Reading for Pleasure

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Image courtesy of graur codrin at freedigitalphotos.net

We all have our favorite books, those stories that we just fall into and never get tired of.  They are the ones that call to us every few years to read again.  Sometimes it’s one specific book, sometimes it’s a very specific genre, but when it’s time to read them we know.

I’ve tried my best to stay on track with my one book a month from the BBC Big Readlist each month and so far I’ve managed to keep up with my goal.  However, my favorite genre has started calling me again and I know I can’t go splurge on pleasure reading until I finish my current book.

It’s starting to drive me nuts.  I’ve learned more from reading these more challenging books that are clearly outside of my comfort zone. The depth of metaphor and language usage alone has been its own education – I can’t deny that I’ll be taking a few cues from these classics, but I need a book that I can enjoy and be immersed in.

Thankfully, I loved this month’s BBC choice, The Lovely Bones, and finished it in only a few days which means that I have some extra time to dive into a novel that had gathered dust on my nightstand.

Brandon Sanderson and the other writers on the Writing Excuses podcast remarked that one of the things that happens to professional writers is that they run out of time to read the books and genres they love because they are spending most of their time either writing and editing their own books or reading books for which that they are asked to give a cover quote.

I find this tragic.  Fiction writers write fiction because they love reading great stories and love writing them even more.  But, by becoming a writer some of the thrill found in reading the pages of great book is lost.  There isn’t enough time to relax and read and when we do we start reading as writers instead of readers and look for flaws and weak prose.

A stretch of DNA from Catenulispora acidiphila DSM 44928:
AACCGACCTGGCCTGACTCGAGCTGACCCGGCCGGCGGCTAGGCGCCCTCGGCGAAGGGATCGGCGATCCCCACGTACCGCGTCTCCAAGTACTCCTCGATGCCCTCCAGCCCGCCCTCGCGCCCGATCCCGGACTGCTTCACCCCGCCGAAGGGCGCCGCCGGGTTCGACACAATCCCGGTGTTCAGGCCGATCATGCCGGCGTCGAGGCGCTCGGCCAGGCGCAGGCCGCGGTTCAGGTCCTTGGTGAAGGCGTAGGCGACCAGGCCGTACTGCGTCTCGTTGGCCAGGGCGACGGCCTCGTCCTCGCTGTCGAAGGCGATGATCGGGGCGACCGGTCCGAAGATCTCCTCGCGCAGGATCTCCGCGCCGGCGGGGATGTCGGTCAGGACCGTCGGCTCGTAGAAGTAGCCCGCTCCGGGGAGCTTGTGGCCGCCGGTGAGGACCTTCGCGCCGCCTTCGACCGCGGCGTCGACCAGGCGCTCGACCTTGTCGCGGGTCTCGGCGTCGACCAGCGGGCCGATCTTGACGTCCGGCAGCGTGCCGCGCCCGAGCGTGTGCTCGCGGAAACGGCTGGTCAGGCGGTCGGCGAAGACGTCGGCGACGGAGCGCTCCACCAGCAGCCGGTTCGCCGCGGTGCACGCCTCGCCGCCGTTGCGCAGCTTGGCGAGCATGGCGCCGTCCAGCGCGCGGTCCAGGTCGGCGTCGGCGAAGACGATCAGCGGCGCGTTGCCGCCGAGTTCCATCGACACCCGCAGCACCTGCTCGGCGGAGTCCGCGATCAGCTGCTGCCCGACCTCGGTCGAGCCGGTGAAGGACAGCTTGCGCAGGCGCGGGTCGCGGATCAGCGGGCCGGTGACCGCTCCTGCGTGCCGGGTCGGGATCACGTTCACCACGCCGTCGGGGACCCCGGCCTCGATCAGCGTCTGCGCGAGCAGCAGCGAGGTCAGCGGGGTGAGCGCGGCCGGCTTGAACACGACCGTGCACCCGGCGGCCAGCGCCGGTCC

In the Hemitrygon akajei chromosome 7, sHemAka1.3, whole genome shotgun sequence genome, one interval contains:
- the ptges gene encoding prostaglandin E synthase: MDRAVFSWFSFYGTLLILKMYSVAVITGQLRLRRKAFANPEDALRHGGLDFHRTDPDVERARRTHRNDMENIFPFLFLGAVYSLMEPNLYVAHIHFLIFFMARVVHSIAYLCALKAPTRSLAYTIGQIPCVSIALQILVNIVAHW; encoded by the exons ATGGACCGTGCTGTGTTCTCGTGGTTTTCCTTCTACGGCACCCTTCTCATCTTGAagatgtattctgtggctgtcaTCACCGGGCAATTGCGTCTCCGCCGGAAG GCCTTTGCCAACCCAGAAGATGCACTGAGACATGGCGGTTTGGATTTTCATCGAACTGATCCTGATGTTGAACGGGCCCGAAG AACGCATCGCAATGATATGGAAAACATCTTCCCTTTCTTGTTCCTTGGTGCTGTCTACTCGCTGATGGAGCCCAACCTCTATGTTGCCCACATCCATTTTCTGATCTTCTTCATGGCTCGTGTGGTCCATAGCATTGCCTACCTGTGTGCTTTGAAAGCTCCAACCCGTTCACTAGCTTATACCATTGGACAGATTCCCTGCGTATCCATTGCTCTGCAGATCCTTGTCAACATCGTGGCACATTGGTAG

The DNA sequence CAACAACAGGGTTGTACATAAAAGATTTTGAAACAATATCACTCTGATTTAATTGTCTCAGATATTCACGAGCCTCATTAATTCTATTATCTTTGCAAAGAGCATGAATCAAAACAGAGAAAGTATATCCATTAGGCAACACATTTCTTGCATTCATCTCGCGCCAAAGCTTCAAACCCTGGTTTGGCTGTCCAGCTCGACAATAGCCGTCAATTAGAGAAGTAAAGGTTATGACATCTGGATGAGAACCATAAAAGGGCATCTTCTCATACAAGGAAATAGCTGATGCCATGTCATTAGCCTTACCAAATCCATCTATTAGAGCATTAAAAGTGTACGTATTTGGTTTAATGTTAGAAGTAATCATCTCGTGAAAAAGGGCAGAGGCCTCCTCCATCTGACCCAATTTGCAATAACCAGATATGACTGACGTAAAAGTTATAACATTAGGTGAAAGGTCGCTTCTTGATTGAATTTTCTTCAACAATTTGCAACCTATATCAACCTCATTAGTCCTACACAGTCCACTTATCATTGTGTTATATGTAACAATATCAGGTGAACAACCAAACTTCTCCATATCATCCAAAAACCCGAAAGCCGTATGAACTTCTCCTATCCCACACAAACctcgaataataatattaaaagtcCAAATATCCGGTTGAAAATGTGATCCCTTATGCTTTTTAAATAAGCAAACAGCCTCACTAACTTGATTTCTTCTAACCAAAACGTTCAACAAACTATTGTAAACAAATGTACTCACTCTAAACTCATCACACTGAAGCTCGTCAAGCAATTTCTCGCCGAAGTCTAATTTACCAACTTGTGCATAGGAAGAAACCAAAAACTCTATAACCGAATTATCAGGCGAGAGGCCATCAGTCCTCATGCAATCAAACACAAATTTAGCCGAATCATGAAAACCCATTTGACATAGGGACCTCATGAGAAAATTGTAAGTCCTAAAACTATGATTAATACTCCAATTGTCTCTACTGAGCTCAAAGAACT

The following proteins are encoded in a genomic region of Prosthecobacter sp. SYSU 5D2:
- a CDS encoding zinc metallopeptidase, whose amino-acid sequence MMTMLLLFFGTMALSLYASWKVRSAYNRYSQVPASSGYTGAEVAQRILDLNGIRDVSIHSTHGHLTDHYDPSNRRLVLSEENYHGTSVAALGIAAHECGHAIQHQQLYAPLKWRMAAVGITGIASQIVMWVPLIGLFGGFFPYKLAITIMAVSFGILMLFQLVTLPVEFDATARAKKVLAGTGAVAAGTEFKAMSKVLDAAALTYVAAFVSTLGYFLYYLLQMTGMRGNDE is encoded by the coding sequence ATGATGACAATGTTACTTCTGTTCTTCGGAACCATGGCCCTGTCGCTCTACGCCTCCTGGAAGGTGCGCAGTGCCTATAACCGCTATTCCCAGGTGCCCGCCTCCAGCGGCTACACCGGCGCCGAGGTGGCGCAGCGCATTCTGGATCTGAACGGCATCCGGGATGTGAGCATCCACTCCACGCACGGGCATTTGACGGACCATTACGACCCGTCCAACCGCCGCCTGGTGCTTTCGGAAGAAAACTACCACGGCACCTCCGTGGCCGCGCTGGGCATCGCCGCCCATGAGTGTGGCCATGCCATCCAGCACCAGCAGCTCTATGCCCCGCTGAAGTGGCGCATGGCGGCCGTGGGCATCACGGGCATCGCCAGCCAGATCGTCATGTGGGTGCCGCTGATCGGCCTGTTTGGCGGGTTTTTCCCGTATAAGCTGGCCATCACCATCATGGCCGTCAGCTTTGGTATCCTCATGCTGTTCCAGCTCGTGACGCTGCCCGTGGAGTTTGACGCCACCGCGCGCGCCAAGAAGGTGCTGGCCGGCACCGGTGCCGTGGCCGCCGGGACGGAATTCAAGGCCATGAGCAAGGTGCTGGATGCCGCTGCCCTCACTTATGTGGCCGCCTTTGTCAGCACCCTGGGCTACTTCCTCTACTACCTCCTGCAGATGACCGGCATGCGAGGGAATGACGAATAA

The only other field where this happens is magic.  People who become magicians start out as kids enchanted by watching magic tricks. They love being led to believe that there is magic in the world and want to be a part of it.  As they learn magic tricks the illusion of this true magic is shattered.  When they watch others perform magic, instead of being enthralled and amazed they instead look for how it’s done and how they can recreate the effect.  In essence the magic is gone.

This is why it’s important to take time for pleasure reading and allow the poetry of the words take the reins while turning the writer brain off.  This is easier said than done.  An agent at a recent conference had to take reading vacations, where she didn’t allow herself to think about work and all she did was dive into her stash of guilty pleasure reading.  A different author commented that they were able to enjoy books more when they listened to them rather than read them.  Not being able to see the words helped him turn off his editing brain so that he could experience the story without ruining it for himself.

As for me, anytime I can enjoy a book without interruption is a welcome relief, especially if it’s something that I’ve been eager to read.  In the past I’ve read in binges, sometimes going for months without finishing a book and then dropping everything and consuming three or four in the course of a week.  With the book challenge I’ve had to change my habits to be sure to do some reading each day and it’s something I look forward to.

However you do it, find time to sink into a book you love!

Happy writing, um, I mean reading!

 

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About Jodi

I'm an aspiring novelist working in fantasy and suspense, for now. I also have two pretty awesome blogs! https://myliteraryquest.wordpress.com and http://jodilmilnerauthor.wordpress.com
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2 Responses to Reading for Pleasure

  1. I try and read and write every day. I always read more words than I write, but there is progress on both fronts. Yes, those books that feel like too much work to read will usually not get my attention. I like to disappear in a story even if it’s just for 15 -20 minutes. Excellent post.

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